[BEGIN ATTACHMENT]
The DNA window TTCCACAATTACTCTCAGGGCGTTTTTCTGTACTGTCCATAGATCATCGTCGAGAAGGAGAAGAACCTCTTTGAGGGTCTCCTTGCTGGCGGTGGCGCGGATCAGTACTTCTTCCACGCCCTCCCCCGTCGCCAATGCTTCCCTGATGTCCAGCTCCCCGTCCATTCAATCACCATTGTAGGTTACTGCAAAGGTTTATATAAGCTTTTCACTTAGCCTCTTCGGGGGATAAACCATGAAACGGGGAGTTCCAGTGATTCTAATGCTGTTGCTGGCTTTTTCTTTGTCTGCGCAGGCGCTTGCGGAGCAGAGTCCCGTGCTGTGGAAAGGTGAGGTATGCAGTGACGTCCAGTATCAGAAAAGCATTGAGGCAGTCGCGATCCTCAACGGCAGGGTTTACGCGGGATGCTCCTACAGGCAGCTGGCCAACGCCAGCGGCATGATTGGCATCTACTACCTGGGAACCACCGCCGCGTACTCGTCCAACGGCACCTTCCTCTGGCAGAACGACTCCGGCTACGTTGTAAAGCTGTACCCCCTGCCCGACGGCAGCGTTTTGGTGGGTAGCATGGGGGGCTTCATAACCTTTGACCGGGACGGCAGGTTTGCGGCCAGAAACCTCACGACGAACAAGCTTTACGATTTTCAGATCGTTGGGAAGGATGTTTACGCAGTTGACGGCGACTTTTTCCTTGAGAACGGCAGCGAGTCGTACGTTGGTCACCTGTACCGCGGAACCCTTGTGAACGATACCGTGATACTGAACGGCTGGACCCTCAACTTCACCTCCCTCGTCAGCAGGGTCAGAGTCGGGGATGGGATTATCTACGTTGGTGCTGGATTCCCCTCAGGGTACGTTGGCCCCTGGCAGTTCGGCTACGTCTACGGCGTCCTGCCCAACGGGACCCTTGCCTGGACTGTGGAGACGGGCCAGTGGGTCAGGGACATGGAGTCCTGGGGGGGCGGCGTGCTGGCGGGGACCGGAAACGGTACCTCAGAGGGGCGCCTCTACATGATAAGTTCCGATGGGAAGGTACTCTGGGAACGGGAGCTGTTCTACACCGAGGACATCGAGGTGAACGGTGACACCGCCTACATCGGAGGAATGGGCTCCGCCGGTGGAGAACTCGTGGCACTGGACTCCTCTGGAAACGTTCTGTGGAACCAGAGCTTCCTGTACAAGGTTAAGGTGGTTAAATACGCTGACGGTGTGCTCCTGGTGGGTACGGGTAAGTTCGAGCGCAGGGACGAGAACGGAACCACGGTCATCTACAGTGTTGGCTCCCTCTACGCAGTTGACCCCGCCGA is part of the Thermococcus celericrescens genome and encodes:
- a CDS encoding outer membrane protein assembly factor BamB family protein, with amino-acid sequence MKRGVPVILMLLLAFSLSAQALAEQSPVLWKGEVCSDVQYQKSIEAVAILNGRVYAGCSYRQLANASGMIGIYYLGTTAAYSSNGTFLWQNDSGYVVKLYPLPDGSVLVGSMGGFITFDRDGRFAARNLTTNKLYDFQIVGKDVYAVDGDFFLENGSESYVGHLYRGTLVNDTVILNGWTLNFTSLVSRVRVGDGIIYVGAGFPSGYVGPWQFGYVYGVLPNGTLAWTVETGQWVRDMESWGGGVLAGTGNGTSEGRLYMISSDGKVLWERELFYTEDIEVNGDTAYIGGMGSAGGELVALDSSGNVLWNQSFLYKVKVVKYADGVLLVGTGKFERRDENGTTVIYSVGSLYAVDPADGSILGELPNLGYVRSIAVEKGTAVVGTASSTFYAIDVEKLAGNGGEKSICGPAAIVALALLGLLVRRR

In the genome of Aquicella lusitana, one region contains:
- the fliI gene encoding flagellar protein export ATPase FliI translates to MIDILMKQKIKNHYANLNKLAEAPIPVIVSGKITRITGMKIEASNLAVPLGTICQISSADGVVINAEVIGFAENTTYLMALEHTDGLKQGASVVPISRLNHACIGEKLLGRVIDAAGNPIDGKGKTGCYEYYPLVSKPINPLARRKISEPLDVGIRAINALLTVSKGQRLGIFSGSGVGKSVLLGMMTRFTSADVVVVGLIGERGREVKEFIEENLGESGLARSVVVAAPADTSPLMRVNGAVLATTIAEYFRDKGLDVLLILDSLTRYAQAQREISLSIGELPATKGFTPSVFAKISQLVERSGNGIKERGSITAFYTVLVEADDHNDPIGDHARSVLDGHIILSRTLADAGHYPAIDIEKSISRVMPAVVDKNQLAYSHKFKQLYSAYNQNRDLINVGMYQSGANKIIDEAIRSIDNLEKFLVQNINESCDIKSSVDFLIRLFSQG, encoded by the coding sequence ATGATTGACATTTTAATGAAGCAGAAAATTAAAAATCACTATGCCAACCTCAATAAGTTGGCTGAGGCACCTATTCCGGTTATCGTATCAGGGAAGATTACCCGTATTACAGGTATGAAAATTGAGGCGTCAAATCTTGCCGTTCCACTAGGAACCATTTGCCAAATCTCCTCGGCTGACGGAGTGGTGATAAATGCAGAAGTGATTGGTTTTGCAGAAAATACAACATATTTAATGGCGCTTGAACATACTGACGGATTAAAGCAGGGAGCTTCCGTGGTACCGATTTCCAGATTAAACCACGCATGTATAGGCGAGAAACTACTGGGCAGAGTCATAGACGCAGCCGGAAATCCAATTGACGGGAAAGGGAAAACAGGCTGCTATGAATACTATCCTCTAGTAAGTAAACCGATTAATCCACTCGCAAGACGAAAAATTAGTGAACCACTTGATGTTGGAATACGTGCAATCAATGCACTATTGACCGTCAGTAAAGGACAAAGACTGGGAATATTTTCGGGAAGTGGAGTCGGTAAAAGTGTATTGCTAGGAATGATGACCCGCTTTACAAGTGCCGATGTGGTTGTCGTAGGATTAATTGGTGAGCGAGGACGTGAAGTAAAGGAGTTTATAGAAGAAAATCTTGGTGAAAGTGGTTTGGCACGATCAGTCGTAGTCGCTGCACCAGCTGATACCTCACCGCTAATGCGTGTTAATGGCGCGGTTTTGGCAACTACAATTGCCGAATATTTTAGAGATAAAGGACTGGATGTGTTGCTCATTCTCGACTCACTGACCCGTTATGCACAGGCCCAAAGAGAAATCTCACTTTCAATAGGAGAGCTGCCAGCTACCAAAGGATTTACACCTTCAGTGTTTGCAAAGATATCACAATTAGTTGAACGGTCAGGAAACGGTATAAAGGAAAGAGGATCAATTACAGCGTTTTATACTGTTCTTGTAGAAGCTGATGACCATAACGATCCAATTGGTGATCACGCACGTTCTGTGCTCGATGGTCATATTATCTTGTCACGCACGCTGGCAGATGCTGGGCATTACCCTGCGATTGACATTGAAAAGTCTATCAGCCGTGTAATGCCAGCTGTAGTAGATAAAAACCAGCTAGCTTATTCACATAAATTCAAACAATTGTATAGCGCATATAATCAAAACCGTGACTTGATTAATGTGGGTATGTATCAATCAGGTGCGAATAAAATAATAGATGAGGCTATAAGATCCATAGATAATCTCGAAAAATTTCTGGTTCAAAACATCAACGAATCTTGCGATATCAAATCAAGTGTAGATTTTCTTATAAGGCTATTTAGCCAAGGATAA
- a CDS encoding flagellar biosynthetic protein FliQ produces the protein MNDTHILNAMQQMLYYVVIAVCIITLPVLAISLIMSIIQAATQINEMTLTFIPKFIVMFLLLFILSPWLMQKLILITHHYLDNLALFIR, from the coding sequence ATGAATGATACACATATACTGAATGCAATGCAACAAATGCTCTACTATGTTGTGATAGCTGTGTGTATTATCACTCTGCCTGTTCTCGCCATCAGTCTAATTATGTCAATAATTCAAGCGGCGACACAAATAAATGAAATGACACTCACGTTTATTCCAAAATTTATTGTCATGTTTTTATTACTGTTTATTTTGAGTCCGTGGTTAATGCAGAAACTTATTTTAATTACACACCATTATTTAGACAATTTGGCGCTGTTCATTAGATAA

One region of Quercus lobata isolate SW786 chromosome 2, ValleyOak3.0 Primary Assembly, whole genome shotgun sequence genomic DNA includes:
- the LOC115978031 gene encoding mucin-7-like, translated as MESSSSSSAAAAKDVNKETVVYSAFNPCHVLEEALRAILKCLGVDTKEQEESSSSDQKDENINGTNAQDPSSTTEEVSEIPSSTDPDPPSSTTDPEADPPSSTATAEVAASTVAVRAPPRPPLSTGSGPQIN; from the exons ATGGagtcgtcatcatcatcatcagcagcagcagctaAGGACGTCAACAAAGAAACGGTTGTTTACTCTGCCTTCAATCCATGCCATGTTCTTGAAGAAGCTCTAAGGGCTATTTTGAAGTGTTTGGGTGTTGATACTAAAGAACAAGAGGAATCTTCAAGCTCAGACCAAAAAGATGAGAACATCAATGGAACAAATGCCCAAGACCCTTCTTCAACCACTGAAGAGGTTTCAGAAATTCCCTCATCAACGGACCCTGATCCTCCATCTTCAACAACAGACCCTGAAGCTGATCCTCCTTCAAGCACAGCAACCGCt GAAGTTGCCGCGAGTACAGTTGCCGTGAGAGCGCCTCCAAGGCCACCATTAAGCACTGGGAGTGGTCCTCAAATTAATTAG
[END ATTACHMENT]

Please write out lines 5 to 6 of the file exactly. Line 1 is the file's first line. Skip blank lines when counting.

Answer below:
- a CDS encoding flagellar biosynthetic protein FliQ produces the protein MNDTHILNAMQQMLYYVVIAVCIITLPVLAISLIMSIIQAATQINEMTLTFIPKFIVMFLLLFILSPWLMQKLILITHHYLDNLALFIR, from the coding sequence ATGAATGATACACATATACTGAATGCAATGCAACAAATGCTCTACTATGTTGTGATAGCTGTGTGTATTATCACTCTGCCTGTTCTCGCCATCAGTCTAATTATGTCAATAATTCAAGCGGCGACACAAATAAATGAAATGACACTCACGTTTATTCCAAAATTTATTGTCATGTTTTTATTACTGTTTATTTTGAGTCCGTGGTTAATGCAGAAACTTATTTTAATTACACACCATTATTTAGACAATTTGGCGCTGTTCATTAGATAA

One region of Quercus lobata isolate SW786 chromosome 2, ValleyOak3.0 Primary Assembly, whole genome shotgun sequence genomic DNA includes: